Youth Services Bureau, bachelor's min.
with 4 yrs. exper. Deputy Director -
Youth Services Bureau, exper. Man-
powver Coordinator, some admin. exper.,
L and residency in Model Neighborhood
Area. Deputy Director - Model Cities
Program, bachelor's min. in urban plan-
ning or relat. field, exper.
Grand Rapids, planning technician I,
degree in urban planning; publ. admin.,
arch., or landscape arch.
For further information on following
contact Career Planning, 3200 S.A.B.
N.Y.C. Urban Fellowship Program,
National Competition sponsored by Ma-
yor Lindsey. Full-time internship for
academic year 1971-72 open to students
in many areas of study, including fine
assist students in the learning
process," says history Prof. Ger-,
hard Weinberg. "This can best
be done by a variety of tech-
"Calling attention to points of
view they might not have seen
or had access to, holding class
discussion or question-and-an-
swer periods even in large lec-
tures -- all these things can be
beneficial," explains Weinberg.
Prof. Carl Cohen, associate di-
rector of the Residential Col-
lege, strives for informality in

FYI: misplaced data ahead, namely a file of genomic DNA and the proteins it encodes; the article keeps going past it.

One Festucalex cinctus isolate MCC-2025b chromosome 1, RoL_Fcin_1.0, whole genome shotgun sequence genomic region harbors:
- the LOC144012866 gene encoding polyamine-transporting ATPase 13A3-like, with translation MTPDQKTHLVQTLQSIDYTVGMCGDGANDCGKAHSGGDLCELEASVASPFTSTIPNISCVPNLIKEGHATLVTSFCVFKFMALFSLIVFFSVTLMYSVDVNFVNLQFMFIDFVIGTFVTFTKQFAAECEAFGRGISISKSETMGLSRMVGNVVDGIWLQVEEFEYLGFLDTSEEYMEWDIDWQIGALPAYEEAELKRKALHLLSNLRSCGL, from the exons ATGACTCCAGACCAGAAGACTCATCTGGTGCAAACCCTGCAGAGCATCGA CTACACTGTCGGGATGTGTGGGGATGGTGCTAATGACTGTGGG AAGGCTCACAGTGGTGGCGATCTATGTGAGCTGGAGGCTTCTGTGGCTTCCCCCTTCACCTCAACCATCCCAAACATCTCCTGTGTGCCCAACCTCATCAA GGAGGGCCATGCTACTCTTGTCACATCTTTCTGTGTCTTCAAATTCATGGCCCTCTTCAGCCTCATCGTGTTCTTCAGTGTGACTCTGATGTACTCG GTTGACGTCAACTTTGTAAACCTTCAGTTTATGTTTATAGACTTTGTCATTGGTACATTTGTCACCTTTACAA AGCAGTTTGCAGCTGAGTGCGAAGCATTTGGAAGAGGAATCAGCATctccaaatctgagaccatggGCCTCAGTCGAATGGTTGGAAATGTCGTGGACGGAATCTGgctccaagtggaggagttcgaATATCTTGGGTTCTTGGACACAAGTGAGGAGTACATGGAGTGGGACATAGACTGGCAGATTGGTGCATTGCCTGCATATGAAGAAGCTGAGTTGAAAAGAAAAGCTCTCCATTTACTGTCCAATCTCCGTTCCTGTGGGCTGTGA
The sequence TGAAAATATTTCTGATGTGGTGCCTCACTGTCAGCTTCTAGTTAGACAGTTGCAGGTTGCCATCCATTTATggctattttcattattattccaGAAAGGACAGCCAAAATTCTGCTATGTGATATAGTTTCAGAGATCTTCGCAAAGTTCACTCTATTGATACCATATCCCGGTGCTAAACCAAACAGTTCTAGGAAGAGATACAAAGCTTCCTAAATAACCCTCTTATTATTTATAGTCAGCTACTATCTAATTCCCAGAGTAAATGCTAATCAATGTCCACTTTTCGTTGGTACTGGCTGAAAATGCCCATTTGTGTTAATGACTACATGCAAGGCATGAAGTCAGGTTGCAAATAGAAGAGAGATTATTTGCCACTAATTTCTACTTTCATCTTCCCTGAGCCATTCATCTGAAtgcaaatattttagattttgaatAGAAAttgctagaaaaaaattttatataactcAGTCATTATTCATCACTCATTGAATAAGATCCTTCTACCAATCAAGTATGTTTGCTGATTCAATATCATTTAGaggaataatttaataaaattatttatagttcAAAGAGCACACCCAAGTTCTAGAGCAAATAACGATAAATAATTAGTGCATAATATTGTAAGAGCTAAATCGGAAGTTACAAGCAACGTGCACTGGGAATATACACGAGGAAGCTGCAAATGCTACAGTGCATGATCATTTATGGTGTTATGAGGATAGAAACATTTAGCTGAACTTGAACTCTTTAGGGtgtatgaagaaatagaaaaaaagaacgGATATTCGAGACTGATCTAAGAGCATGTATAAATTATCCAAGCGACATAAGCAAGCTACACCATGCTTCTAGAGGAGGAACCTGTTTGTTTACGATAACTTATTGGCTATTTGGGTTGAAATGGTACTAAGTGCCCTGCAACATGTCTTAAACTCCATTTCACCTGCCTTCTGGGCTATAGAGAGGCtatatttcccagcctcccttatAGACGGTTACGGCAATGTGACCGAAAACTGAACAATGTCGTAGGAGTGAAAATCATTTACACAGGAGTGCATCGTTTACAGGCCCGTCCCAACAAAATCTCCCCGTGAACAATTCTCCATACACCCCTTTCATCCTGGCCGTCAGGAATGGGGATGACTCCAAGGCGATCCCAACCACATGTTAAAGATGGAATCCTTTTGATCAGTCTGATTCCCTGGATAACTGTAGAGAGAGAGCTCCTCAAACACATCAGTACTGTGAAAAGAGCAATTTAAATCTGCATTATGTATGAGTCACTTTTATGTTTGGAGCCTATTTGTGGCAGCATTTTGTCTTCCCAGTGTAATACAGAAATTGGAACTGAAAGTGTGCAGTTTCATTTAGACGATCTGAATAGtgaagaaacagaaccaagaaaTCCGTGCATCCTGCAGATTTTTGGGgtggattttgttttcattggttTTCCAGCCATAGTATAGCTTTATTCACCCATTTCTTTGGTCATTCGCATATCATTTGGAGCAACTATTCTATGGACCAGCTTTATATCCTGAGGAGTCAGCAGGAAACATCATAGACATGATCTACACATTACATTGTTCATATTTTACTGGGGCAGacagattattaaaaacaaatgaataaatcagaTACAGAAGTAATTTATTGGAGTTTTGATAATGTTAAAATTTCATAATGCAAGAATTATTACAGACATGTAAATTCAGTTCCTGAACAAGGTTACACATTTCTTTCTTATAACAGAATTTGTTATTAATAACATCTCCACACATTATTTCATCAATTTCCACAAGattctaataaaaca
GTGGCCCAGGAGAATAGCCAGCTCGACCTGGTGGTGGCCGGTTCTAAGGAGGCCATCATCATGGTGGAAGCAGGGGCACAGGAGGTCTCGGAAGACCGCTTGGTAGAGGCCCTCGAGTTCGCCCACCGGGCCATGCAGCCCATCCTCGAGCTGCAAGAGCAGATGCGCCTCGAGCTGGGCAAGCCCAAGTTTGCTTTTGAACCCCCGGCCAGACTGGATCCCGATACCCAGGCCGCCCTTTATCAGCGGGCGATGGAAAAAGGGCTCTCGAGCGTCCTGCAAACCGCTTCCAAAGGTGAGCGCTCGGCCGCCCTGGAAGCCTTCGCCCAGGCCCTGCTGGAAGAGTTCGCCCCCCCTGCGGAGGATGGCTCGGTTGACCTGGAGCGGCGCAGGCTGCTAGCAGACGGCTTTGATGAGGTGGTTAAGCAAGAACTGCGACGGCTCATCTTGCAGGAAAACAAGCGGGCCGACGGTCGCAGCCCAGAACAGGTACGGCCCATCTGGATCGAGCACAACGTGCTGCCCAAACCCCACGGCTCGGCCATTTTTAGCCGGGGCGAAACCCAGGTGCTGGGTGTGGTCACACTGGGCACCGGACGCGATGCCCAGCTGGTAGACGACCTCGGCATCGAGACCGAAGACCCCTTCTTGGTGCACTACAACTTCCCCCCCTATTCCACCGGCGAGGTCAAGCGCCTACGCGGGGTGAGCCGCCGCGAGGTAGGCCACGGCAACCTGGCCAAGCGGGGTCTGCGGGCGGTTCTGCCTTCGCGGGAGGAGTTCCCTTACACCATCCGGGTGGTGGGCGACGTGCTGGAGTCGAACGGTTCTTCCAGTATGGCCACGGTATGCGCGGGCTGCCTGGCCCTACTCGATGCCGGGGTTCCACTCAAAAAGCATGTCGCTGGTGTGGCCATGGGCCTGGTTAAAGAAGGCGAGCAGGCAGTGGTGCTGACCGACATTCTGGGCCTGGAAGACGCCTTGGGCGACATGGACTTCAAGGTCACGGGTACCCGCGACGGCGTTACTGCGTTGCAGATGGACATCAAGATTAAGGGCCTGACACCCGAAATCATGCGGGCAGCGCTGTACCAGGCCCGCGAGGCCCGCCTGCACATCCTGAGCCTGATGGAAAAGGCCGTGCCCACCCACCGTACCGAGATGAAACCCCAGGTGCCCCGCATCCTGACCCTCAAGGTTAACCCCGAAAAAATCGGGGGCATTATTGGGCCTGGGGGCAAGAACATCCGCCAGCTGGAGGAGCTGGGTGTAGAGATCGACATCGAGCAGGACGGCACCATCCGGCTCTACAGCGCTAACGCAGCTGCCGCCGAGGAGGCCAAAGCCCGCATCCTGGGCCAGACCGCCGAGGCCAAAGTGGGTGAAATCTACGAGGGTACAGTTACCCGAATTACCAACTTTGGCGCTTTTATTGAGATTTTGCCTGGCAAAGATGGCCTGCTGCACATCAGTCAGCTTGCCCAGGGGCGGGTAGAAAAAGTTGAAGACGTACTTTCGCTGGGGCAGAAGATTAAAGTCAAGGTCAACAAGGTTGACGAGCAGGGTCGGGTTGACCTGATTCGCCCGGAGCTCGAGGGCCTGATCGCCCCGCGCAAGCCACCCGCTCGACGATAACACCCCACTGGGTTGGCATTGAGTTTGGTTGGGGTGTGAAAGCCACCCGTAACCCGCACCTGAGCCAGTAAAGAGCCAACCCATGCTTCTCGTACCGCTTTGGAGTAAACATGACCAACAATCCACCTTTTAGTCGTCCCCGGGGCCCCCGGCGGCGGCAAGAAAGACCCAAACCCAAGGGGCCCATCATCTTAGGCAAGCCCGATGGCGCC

the classroom situation.
"Many pains and difficulties
in other academic units flow
from their sheer size, Cohen
says. "No one knows one ano-
ther. All are strangers. A n d
since strangers have to work
formally, it makes for a certain
stiffness, imposed order a n d
Prof. Felheim, along with
many others, believes the ideal
class is a "happy medium" be-
tween rigid structuring and total
freedom. He says generally all
requirements are "absurd", but
arts, who will have completed at- least
junioryear."Seniors must have been
admitted to a grad school which agrees
to grant academic credit and tuition
waiver for participation in this pro-
gram. Grad students must be granted
academic credit by the university. A
stipend of $4000 given by NYC. Fellows
work with top mayoral assts in prob-
lem-solving, planning, and ,mgmt.